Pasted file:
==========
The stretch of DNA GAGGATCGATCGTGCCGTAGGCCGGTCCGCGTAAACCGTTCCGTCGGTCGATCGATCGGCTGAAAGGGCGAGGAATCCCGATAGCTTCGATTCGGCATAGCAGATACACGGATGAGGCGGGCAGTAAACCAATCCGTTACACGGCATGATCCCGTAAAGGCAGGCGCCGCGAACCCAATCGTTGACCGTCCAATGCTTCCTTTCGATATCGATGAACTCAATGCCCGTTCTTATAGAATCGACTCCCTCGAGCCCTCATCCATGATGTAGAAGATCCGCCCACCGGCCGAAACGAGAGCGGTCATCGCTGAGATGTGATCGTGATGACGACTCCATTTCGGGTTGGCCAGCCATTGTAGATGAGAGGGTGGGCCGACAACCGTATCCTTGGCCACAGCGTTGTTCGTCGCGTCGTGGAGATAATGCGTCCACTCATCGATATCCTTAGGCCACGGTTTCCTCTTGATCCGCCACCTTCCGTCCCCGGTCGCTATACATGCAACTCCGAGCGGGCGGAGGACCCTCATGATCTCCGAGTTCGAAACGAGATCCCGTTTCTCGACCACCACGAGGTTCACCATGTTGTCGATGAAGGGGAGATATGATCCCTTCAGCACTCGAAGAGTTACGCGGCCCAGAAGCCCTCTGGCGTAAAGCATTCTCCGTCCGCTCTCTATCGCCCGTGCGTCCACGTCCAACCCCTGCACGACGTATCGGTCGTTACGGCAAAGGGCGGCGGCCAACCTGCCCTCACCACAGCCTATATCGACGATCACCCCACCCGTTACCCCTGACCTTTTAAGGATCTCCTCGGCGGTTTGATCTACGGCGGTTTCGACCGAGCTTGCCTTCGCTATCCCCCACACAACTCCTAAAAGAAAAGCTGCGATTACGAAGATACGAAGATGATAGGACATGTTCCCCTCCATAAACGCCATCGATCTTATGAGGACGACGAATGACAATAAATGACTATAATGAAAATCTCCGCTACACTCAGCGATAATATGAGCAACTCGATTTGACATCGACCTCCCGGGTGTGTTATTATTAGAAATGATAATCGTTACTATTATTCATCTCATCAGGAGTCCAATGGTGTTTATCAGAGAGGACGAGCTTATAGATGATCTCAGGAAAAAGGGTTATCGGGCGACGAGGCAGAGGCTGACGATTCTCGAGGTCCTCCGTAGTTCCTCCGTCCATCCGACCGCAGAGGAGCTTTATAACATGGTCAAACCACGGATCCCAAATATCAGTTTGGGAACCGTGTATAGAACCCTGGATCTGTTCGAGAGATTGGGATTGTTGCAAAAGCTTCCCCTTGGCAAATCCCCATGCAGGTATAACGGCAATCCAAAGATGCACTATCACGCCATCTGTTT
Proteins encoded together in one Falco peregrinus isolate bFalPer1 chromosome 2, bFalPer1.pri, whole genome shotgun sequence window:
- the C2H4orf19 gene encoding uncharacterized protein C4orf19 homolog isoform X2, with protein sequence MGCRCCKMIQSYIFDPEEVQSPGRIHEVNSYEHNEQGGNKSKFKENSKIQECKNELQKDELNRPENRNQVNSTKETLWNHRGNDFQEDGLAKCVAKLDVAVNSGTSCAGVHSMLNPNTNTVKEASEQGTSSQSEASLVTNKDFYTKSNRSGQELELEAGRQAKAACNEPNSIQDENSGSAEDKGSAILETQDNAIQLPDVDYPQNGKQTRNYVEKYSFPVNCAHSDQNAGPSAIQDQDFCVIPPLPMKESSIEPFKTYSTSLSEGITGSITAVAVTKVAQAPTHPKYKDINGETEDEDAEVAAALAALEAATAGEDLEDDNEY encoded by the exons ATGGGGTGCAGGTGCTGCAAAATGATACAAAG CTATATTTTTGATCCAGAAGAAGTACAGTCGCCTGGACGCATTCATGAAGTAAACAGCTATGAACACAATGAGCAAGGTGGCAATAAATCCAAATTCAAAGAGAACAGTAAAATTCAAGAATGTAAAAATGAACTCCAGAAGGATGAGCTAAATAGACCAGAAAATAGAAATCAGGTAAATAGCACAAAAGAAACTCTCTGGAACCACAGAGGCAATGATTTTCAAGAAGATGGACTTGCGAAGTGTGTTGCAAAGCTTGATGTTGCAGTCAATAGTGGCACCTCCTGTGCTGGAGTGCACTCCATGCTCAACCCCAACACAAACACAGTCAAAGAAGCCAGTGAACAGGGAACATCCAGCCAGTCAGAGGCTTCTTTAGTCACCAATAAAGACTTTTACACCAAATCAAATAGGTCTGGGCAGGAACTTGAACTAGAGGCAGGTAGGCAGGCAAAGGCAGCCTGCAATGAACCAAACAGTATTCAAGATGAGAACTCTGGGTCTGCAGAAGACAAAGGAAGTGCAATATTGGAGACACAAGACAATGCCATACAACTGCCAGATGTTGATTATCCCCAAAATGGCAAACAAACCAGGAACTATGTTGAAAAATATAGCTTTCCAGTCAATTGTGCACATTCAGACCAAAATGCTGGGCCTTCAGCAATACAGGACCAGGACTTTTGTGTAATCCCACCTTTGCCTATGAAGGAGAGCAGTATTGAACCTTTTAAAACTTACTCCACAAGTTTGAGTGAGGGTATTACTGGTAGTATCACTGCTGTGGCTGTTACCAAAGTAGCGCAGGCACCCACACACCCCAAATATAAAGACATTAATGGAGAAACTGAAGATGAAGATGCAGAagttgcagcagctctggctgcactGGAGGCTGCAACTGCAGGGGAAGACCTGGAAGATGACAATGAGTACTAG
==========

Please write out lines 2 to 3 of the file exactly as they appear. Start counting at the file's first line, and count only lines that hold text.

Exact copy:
Proteins encoded together in one Falco peregrinus isolate bFalPer1 chromosome 2, bFalPer1.pri, whole genome shotgun sequence window:
- the C2H4orf19 gene encoding uncharacterized protein C4orf19 homolog isoform X2, with protein sequence MGCRCCKMIQSYIFDPEEVQSPGRIHEVNSYEHNEQGGNKSKFKENSKIQECKNELQKDELNRPENRNQVNSTKETLWNHRGNDFQEDGLAKCVAKLDVAVNSGTSCAGVHSMLNPNTNTVKEASEQGTSSQSEASLVTNKDFYTKSNRSGQELELEAGRQAKAACNEPNSIQDENSGSAEDKGSAILETQDNAIQLPDVDYPQNGKQTRNYVEKYSFPVNCAHSDQNAGPSAIQDQDFCVIPPLPMKESSIEPFKTYSTSLSEGITGSITAVAVTKVAQAPTHPKYKDINGETEDEDAEVAAALAALEAATAGEDLEDDNEY encoded by the exons ATGGGGTGCAGGTGCTGCAAAATGATACAAAG CTATATTTTTGATCCAGAAGAAGTACAGTCGCCTGGACGCATTCATGAAGTAAACAGCTATGAACACAATGAGCAAGGTGGCAATAAATCCAAATTCAAAGAGAACAGTAAAATTCAAGAATGTAAAAATGAACTCCAGAAGGATGAGCTAAATAGACCAGAAAATAGAAATCAGGTAAATAGCACAAAAGAAACTCTCTGGAACCACAGAGGCAATGATTTTCAAGAAGATGGACTTGCGAAGTGTGTTGCAAAGCTTGATGTTGCAGTCAATAGTGGCACCTCCTGTGCTGGAGTGCACTCCATGCTCAACCCCAACACAAACACAGTCAAAGAAGCCAGTGAACAGGGAACATCCAGCCAGTCAGAGGCTTCTTTAGTCACCAATAAAGACTTTTACACCAAATCAAATAGGTCTGGGCAGGAACTTGAACTAGAGGCAGGTAGGCAGGCAAAGGCAGCCTGCAATGAACCAAACAGTATTCAAGATGAGAACTCTGGGTCTGCAGAAGACAAAGGAAGTGCAATATTGGAGACACAAGACAATGCCATACAACTGCCAGATGTTGATTATCCCCAAAATGGCAAACAAACCAGGAACTATGTTGAAAAATATAGCTTTCCAGTCAATTGTGCACATTCAGACCAAAATGCTGGGCCTTCAGCAATACAGGACCAGGACTTTTGTGTAATCCCACCTTTGCCTATGAAGGAGAGCAGTATTGAACCTTTTAAAACTTACTCCACAAGTTTGAGTGAGGGTATTACTGGTAGTATCACTGCTGTGGCTGTTACCAAAGTAGCGCAGGCACCCACACACCCCAAATATAAAGACATTAATGGAGAAACTGAAGATGAAGATGCAGAagttgcagcagctctggctgcactGGAGGCTGCAACTGCAGGGGAAGACCTGGAAGATGACAATGAGTACTAG